With money tight, it has implemented an innovative, grassroots initiative that focuses on using time as an alternative form of currency. Those who have the time but little cash to spare offer services such as babysitting, assisting elderly neighbors with repairs or minor construction, or teaching computer classes. In exchange, volunteers receive help from other residents, whether it's with gardening or a ride to the supermarket.
Nevertheless, many towns in Germany may need more help than their citizens can provide. "The further a small town is removed from a city, the faster it will shrink," says Manuel Slupina, a researcher at the Berlin Institute for Population and Development. "One of the reasons is that young people want to study and have to move to a big city. And then they want a job that fits their qualifications." According to Slupina, even with stable birthrates and an estimated 100,000 immigrants every year, Germany will still lose 17 million residents by 2060. "Civic engagement can only partially close the gap," he says.
When it comes to Altena, no one knows whether the combined efforts of its residents will be enough to keep younger generations from leaving. Sixteen-year-old Lea Burgardt has her doubts. As a 10th-grade student in Altena, she has volunteered to teach seniors classes on how to use mobile phones. And though she says she enjoys helping out in her community, she still plans to move away after graduation. "I never thought Altena was that great," Burgardt says. "I mean, it's tolerable."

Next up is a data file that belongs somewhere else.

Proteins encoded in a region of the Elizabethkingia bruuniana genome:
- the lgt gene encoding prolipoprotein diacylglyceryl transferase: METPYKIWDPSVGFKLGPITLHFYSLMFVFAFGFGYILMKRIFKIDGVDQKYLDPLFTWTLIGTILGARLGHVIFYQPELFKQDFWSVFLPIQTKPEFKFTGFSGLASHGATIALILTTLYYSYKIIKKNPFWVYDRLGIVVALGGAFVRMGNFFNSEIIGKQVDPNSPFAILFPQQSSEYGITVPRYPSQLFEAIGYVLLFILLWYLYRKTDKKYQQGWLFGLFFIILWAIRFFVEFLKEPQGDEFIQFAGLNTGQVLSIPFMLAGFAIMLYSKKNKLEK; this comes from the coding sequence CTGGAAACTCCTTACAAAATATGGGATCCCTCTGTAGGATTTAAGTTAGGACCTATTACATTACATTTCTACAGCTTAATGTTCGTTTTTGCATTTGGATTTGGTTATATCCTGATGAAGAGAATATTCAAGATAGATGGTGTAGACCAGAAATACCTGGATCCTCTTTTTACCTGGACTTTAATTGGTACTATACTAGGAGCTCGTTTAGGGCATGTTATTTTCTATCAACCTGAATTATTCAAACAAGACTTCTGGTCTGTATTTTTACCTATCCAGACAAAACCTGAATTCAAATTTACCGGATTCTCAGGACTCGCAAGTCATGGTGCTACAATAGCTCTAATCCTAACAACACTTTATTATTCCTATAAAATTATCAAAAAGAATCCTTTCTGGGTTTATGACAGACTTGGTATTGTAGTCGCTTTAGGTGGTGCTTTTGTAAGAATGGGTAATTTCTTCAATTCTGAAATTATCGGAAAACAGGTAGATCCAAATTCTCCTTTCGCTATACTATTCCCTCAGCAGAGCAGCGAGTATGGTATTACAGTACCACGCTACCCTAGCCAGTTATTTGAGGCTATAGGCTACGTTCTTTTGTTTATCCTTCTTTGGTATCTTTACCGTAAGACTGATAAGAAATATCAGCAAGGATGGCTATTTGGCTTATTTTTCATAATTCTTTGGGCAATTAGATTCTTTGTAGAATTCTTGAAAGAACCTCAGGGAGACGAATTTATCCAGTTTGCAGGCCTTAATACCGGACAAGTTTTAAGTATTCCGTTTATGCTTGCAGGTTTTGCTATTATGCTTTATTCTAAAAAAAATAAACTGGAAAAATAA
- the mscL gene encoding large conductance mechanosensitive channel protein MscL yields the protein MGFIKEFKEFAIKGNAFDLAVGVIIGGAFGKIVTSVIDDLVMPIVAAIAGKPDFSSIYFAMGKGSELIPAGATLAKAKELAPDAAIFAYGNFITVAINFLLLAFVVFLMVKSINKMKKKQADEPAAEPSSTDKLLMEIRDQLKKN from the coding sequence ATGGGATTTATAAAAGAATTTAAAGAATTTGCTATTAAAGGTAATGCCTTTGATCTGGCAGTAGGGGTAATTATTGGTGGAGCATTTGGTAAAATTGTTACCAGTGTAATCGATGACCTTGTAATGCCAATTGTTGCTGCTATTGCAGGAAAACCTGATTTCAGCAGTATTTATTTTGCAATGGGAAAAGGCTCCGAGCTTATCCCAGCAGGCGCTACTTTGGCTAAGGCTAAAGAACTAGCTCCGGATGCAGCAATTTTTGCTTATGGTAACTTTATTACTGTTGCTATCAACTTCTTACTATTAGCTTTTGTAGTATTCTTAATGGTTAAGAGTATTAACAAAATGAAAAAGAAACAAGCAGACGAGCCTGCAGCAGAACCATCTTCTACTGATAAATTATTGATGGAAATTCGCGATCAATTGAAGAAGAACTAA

Other residents, however, are cautiously optimistic. Renate Schwager, 60, a retired sales assistant, has mostly lived in the outskirts of town since 1973. She now shops at a volunteer-run local store that also functions as a community center. And when Schwager bought a new touch-screen mobile phone, volunteers from the local high school helped her figure out the new technology. "I do think that some things are changing," she says.
Back in the central part of town, a brand-new wheelchair-accessible boardwalk hugs the banks of the Lenne River. Neat clusters of bushes defy the winter chill, carefully tended by Altena's volunteers as part of an "adopt a plant" initiative. Not far from the town's volunteer-run art gallery, the retiree Hins points at cheerful patches of yellow wool festooned across a concrete bridge. "Our knitting group made these," he says.
As to whether Altena's volunteers will be able to revive the town's flagging center: "The prognosis is still bad," Hins says. "But it's not as terrible as it used to be."